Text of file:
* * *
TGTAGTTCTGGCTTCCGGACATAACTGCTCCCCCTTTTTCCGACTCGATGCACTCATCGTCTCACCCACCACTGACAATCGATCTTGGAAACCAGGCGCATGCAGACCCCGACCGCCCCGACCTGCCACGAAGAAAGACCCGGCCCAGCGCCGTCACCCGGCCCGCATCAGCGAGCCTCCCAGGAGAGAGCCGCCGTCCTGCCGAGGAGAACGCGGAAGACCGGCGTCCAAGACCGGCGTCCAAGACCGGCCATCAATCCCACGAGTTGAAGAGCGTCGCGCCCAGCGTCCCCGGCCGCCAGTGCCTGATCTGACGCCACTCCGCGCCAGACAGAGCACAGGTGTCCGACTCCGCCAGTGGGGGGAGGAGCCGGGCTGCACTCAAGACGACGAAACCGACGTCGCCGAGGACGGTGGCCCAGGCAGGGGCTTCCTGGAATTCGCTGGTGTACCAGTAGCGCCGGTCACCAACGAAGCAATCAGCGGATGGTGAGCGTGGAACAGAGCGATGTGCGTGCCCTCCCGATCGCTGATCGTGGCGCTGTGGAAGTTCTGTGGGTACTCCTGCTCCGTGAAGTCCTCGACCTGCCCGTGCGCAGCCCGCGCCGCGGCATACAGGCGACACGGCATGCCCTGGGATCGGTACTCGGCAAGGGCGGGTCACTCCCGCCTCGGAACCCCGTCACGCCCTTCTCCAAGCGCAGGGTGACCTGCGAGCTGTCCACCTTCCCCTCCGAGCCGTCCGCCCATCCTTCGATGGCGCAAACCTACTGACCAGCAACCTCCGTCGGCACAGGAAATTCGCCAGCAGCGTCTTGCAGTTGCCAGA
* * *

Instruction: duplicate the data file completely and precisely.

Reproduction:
TGTAGTTCTGGCTTCCGGACATAACTGCTCCCCCTTTTTCCGACTCGATGCACTCATCGTCTCACCCACCACTGACAATCGATCTTGGAAACCAGGCGCATGCAGACCCCGACCGCCCCGACCTGCCACGAAGAAAGACCCGGCCCAGCGCCGTCACCCGGCCCGCATCAGCGAGCCTCCCAGGAGAGAGCCGCCGTCCTGCCGAGGAGAACGCGGAAGACCGGCGTCCAAGACCGGCGTCCAAGACCGGCCATCAATCCCACGAGTTGAAGAGCGTCGCGCCCAGCGTCCCCGGCCGCCAGTGCCTGATCTGACGCCACTCCGCGCCAGACAGAGCACAGGTGTCCGACTCCGCCAGTGGGGGGAGGAGCCGGGCTGCACTCAAGACGACGAAACCGACGTCGCCGAGGACGGTGGCCCAGGCAGGGGCTTCCTGGAATTCGCTGGTGTACCAGTAGCGCCGGTCACCAACGAAGCAATCAGCGGATGGTGAGCGTGGAACAGAGCGATGTGCGTGCCCTCCCGATCGCTGATCGTGGCGCTGTGGAAGTTCTGTGGGTACTCCTGCTCCGTGAAGTCCTCGACCTGCCCGTGCGCAGCCCGCGCCGCGGCATACAGGCGACACGGCATGCCCTGGGATCGGTACTCGGCAAGGGCGGGTCACTCCCGCCTCGGAACCCCGTCACGCCCTTCTCCAAGCGCAGGGTGACCTGCGAGCTGTCCACCTTCCCCTCCGAGCCGTCCGCCCATCCTTCGATGGCGCAAACCTACTGACCAGCAACCTCCGTCGGCACAGGAAATTCGCCAGCAGCGTCTTGCAGTTGCCAGA